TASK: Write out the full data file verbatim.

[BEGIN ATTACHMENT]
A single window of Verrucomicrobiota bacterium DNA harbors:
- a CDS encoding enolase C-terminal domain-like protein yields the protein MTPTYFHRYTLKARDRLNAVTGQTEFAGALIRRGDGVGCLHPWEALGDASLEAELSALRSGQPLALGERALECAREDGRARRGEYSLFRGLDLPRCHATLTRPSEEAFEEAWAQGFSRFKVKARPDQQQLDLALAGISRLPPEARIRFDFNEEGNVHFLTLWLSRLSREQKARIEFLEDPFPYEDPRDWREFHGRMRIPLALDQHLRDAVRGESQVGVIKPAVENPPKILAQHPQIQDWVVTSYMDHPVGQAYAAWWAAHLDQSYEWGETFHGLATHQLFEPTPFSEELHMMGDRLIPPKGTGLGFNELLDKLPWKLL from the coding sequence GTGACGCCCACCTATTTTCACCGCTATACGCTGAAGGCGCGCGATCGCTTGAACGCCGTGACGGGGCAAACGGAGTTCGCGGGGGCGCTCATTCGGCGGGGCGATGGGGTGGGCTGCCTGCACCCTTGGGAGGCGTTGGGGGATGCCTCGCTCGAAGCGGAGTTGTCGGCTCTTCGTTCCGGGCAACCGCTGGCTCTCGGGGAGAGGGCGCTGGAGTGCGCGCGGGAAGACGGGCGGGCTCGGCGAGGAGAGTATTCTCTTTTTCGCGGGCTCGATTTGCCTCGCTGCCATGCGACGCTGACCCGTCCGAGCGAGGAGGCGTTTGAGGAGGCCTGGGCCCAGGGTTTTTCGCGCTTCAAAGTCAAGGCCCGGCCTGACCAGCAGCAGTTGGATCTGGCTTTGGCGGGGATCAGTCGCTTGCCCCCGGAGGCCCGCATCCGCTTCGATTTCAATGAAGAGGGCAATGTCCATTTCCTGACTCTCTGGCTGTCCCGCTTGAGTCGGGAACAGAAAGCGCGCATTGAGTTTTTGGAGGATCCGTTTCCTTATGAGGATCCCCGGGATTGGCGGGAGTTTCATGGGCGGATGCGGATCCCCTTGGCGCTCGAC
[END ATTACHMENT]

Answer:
A single window of Verrucomicrobiota bacterium DNA harbors:
- a CDS encoding enolase C-terminal domain-like protein yields the protein MTPTYFHRYTLKARDRLNAVTGQTEFAGALIRRGDGVGCLHPWEALGDASLEAELSALRSGQPLALGERALECAREDGRARRGEYSLFRGLDLPRCHATLTRPSEEAFEEAWAQGFSRFKVKARPDQQQLDLALAGISRLPPEARIRFDFNEEGNVHFLTLWLSRLSREQKARIEFLEDPFPYEDPRDWREFHGRMRIPLALDQHLRDAVRGESQVGVIKPAVENPPKILAQHPQIQDWVVTSYMDHPVGQAYAAWWAAHLDQSYEWGETFHGLATHQLFEPTPFSEELHMMGDRLIPPKGTGLGFNELLDKLPWKLL from the coding sequence GTGACGCCCACCTATTTTCACCGCTATACGCTGAAGGCGCGCGATCGCTTGAACGCCGTGACGGGGCAAACGGAGTTCGCGGGGGCGCTCATTCGGCGGGGCGATGGGGTGGGCTGCCTGCACCCTTGGGAGGCGTTGGGGGATGCCTCGCTCGAAGCGGAGTTGTCGGCTCTTCGTTCCGGGCAACCGCTGGCTCTCGGGGAGAGGGCGCTGGAGTGCGCGCGGGAAGACGGGCGGGCTCGGCGAGGAGAGTATTCTCTTTTTCGCGGGCTCGATTTGCCTCGCTGCCATGCGACGCTGACCCGTCCGAGCGAGGAGGCGTTTGAGGAGGCCTGGGCCCAGGGTTTTTCGCGCTTCAAAGTCAAGGCCCGGCCTGACCAGCAGCAGTTGGATCTGGCTTTGGCGGGGATCAGTCGCTTGCCCCCGGAGGCCCGCATCCGCTTCGATTTCAATGAAGAGGGCAATGTCCATTTCCTGACTCTCTGGCTGTCCCGCTTGAGTCGGGAACAGAAAGCGCGCATTGAGTTTTTGGAGGATCCGTTTCCTTATGAGGATCCCCGGGATTGGCGGGAGTTTCATGGGCGGATGCGGATCCCCTTGGCGCTCGAC